• Maintenance - Includes a yearly service and calibration of the 3D scanner in-house. Service features include: cleaning, automated self-diagnostic testing, sensor adjustment and testing, accuracy testing, firmware updates, Wi-Fi connectivity, checking of the distance, intensity and angular sensors, along with the touchscreen and internal camera. *This is no different than maintenance for your car as both are significant investments. Likewise, with proper care, the Focus Scanner is designed to maintain its performance, barring extreme physicality.
  • Traceability and Reference measurements - The FARO scale bar, which has a known predetermined distance of 1,500 millimeters at 68F (20C) (subject to length changes at different temperatures, all properly documented), is a NIST-traceable (National Institute of Standards and Technology) object and helps verify the accuracy of the scanner. Simply place the scale bar in your scene and scan it to determine that the measurement scans match the predetermined distance. A known reference measurement is required at least once in every project, but some agencies require it in several scans. For non-NIST traceable requirements a tape measure or a yardstick.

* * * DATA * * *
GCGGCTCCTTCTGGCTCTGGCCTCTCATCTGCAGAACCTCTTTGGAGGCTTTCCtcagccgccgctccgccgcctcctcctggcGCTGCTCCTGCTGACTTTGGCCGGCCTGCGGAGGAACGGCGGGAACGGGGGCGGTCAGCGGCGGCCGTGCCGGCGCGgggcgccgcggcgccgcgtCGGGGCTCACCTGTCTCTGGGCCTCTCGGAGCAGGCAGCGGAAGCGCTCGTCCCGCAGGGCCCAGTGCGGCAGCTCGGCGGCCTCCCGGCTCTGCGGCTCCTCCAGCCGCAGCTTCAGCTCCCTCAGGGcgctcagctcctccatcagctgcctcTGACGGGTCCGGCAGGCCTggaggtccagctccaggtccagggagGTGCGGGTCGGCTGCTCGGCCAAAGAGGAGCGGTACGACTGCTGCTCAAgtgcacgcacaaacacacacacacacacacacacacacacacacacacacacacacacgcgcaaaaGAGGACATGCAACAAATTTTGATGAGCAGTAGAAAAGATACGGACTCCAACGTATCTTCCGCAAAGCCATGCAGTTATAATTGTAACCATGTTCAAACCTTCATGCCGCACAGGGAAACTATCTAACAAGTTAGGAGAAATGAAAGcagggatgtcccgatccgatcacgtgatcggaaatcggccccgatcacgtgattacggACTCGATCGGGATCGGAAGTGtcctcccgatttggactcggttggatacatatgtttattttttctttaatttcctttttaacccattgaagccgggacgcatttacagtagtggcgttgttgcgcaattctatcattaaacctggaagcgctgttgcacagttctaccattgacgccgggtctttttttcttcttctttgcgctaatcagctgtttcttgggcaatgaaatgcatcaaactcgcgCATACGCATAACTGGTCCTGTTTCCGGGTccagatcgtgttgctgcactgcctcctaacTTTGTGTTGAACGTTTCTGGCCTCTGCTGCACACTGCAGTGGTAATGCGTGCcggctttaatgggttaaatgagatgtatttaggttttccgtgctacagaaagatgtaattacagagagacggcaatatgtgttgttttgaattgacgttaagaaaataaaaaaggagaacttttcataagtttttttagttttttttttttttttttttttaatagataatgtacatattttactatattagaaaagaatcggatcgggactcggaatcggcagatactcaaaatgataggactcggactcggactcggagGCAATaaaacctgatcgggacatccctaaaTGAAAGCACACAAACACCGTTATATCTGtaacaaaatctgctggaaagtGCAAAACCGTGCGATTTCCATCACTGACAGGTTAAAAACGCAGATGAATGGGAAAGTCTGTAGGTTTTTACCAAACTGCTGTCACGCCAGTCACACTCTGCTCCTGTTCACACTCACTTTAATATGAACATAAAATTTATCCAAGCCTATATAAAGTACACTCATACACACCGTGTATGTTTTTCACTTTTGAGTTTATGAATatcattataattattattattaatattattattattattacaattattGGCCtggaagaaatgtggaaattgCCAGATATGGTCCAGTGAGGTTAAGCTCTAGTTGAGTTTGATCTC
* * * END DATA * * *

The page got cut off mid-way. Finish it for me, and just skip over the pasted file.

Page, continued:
• Proficiency testing- In order to maintain ISO certification laser scanner users must institute proficiency testing. To that end, FARO offers three-day certification training course, five-day forensic certification training, and even courses to train the trainers so that even when not working with FARO experts, agency training on hardware and software solutions can continue independent of these training sessions. For agencies with low-call volume, FARO recommends performing a test scan of an office once a month, just to brush up on use skills, especially as the technology itself continues to evolve and advance. When it comes to providing courtroom testimony, FARO will provide an expert to the agency to explain and vouch for how the device is supposed to work. They will not testify as to how the scanner was used as no FARO expert was present during the actual scanning.